How search can help you understand your audience - part 2
This is part 2 of a 4 part article: 1 2 3 4
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Using search to spot flaws in navigation
Search logs also provide a wealth of information on what users are trying to find, and are failing to find. A prominent example of this on the BBCi site has been searches for "eastenders". The previous iteration of the BBCi homepage [Nov 2001 - Nov 2002] included a drop-down menu of popular TV & Radio programmes. The list was alphabetical in order, with the exception of EastEnders, which was placed at the top so that it showed in the input box.
The November 2002 redesign removed this television drop-down menu in favour of using the homepage link to the TV page, the A-Z index and the genre categories as the access points to television programme information.
Immediately that EastEnders no longer appeared directly on the homepage we saw a rise in the number of searches for "eastenders". It is now regularly (with the exception of weeks when there are major news events, significant specialist broadcast events, or when it is exam season) the top search term on the BBCi site.
However, it is also an interesting example of people using 'search' rather than navigation or bookmarks as their means to reach a favourite website. Although we observed that searches for 'eastenders' increased, we found that the term had been in the top ten search terms on the site on a weekly basis, even when EastEnders had featured more prominently on the homepage. This is still illustrated by the fact that people still search for 'eastenders' having navigated to the 'E' page of the A-Z Directory, where the EastEnders site is the first site listed.
Search logs can also be used pro-actively to influence the navigation of a site on a micro level, and there are further examples of this within the BBCi A-Z Index, one of the main navigational tools on the BBCi site, accessible via the BBCi toolbar on every page.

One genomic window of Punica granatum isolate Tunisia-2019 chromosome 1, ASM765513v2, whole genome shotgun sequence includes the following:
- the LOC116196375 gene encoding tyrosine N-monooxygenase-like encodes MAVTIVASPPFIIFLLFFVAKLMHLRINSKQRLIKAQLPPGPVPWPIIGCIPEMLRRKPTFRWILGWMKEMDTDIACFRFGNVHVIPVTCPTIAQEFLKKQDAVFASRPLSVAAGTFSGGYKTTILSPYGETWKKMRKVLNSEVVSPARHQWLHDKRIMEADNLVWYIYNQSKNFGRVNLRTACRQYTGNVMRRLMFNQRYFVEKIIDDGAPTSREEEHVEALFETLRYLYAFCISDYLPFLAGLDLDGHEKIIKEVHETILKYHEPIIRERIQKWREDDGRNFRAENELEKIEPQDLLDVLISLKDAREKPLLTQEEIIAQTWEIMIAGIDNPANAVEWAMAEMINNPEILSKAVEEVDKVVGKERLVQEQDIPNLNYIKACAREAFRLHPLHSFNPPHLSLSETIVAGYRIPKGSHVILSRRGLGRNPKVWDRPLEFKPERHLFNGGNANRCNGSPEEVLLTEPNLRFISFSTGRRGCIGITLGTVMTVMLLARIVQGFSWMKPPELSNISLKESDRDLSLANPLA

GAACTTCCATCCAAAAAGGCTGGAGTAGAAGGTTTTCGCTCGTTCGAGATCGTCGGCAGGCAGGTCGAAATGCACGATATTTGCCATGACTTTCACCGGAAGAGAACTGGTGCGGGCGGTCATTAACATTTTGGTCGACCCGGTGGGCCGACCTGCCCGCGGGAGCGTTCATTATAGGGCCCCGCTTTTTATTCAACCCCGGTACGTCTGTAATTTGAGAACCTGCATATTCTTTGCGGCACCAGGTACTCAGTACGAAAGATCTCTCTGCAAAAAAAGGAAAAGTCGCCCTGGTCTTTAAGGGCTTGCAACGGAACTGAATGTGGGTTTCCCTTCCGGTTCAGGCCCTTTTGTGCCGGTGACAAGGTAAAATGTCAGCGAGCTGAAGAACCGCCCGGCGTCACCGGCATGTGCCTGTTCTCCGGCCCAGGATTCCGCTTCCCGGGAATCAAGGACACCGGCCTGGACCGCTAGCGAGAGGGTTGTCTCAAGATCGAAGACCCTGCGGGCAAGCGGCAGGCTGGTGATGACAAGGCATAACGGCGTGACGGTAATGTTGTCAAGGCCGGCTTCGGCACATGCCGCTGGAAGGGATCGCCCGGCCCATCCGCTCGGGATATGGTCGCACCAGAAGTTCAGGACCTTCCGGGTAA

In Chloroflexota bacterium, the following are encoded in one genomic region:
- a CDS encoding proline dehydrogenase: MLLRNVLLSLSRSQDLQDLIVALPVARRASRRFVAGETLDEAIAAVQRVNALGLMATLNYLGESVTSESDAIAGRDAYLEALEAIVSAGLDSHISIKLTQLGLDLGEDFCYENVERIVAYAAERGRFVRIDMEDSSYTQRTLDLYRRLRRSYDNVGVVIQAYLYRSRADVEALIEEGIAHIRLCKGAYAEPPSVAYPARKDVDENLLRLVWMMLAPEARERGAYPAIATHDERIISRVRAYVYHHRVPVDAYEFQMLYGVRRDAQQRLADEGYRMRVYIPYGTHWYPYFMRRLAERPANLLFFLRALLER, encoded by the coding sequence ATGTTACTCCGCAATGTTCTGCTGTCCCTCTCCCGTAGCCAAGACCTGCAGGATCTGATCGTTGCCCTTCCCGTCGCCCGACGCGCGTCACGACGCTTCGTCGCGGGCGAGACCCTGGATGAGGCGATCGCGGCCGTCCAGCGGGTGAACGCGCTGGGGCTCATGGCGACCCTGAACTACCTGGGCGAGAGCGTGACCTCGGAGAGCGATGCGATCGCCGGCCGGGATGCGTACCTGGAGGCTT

Firstly we produce a weekly report on what have been the most popular search terms alphabetically. This gives the A-Z team an idea of material they might consider for inclusion in the 'Sites by Name' section at the top of the A-Z pages. Secondly the A-Z team monitor the searches that are carried out from the 26 alphabetical pages themselves. This gives a very strong indication of where users are having difficulty locating content, even when they have navigated through to the index.
A recent example of this has been that the team spotted a rise in the number of searches for "iraq" being made from within the A-Z Index. As a result they added a link to news features about Iraq to the 'I' page, even though at the time the BBC was not using www.bbc.co.uk/iraq as a top level directory name. So by monitoring search behaviour they were able to provide a quick iteration to improve the user experience for those that followed.
In the third part of this article I will look at how search logs can help you spot problems with usability, and gaps in the content of your site.